DNA test brings Florida man ‘home’ to St. John Valley

German man who fled Czechoslovakia during Second World War returns to his family home after 70 years and discovers the possessions his father hid in the roof are still there

 

Help Wanted

Department of Interior, Indian Affairs — Hiring a Genealogist

Are these men the same person: Mystery Monday – Possible Simon spotting

This gentleman is looking for members of his U.S. Army WWII unit with whom he served in 1942/43.

This week’s Findmypast “Community Conversation” centers around a specific passenger list… does anybody have advice for Jean?

 

From the Blogs

Mystery Monday, Do You Have a Mystery?

Twile Converts Family Tree Data into Visual Timelines – Post 1: GEDCOM Upload and

Twile Converts Family Tree Data into Visual Timelines – Post 2: Photo and Document Upload

So, you’ve found all of the digitized records available online. Now what?

Tuesday’s Tip: Maybe those online trees aren’t ALL bad …

19 August 1692, Five People Hanged for Witchcraft in Salem, Massachusetts

Digitization Options for Family Photos Including Slides, Film Negatives, and Home Movies

For Those Who Change E-Mail Addresses… And For Those Who Don’t

The Origin and History of New Hampshire’s Daniel Webster Highway

Sad and sweet: Dollhouse Grave Markers

 

The Last Byte

Earlier this week, there was an article on Genealogy’s Star titled The Almost Lost Art of Handwriting — Reading Old Scripts, in which the author,  James Tanner writes, “From time to time I have commented on the erosion of the teaching of cursive writing in schools across the country and I am sure that there is still a steep decline in the ability of today’s children to use handwriting at all, much less to any passible [sic] level. As genealogists, we are confronted with the need to read handwritten documents, in fact, the whole culture of FamilySearch Indexing is organized around the idea that there is still not an adequate way to read handwriting by computer and that human intervention is necessary.”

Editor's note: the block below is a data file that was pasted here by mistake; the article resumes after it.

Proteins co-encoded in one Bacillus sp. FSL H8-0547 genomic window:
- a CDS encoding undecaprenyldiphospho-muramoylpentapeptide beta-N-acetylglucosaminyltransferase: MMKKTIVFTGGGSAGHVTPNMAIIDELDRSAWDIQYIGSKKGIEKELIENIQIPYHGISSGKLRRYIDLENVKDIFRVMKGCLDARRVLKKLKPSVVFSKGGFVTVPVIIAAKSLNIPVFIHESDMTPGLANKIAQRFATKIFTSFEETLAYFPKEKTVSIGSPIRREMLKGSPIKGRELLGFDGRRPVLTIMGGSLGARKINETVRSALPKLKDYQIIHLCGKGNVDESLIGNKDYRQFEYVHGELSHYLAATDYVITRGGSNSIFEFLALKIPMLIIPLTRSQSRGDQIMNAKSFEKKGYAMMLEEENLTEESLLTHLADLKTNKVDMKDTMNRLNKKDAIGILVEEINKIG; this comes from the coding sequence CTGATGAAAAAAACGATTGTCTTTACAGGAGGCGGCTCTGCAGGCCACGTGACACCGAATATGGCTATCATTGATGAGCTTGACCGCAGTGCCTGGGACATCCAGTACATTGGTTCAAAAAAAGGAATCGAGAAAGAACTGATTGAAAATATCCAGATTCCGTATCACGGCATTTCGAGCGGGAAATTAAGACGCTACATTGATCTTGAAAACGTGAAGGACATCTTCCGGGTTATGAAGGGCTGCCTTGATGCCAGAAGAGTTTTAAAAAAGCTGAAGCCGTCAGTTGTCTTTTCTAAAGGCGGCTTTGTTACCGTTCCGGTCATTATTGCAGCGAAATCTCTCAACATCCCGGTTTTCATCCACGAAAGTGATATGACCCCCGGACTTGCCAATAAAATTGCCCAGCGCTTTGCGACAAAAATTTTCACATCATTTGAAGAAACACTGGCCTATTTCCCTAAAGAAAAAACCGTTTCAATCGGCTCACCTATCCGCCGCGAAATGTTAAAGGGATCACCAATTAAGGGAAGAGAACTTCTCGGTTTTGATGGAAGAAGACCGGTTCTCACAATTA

He goes on later to say, “Do I think children should be taught to write cursive? Whether I do or not, I do not think that learning to write in cursive helps you very much to decipher old handwriting. Deciphering old handwriting is a completely different skill that requires quite a bit of work and experience.”

Many of you know that I homeschool my daughter, and as such, I choose what is important for her to learn instead of letting a teacher or the school district decide. And I have chosen to teach her to read and write in cursive. We actually started last year in 3rd grade, and much to my surprise (and hers) she rather enjoyed it. I told her from the beginning that I was not concerned with how neatly she could write – after all, my cursive writing is fairly tragic – but I did feel it was important for her to be able to 1) read cursive, and 2) sign her name in cursive. My daughter was so excited the first time she could read a greeting card from Grandma and Grandpa all by herself… how could I not give her that valuable life skill?

Do I agree that deciphering old handwriting is an entirely different skill? Perhaps. But I feel it is a skill that has its foundation in the knowledge of cursive. And we need to give our children this basic skill if we want them to carry the torch as the genealogists of the future.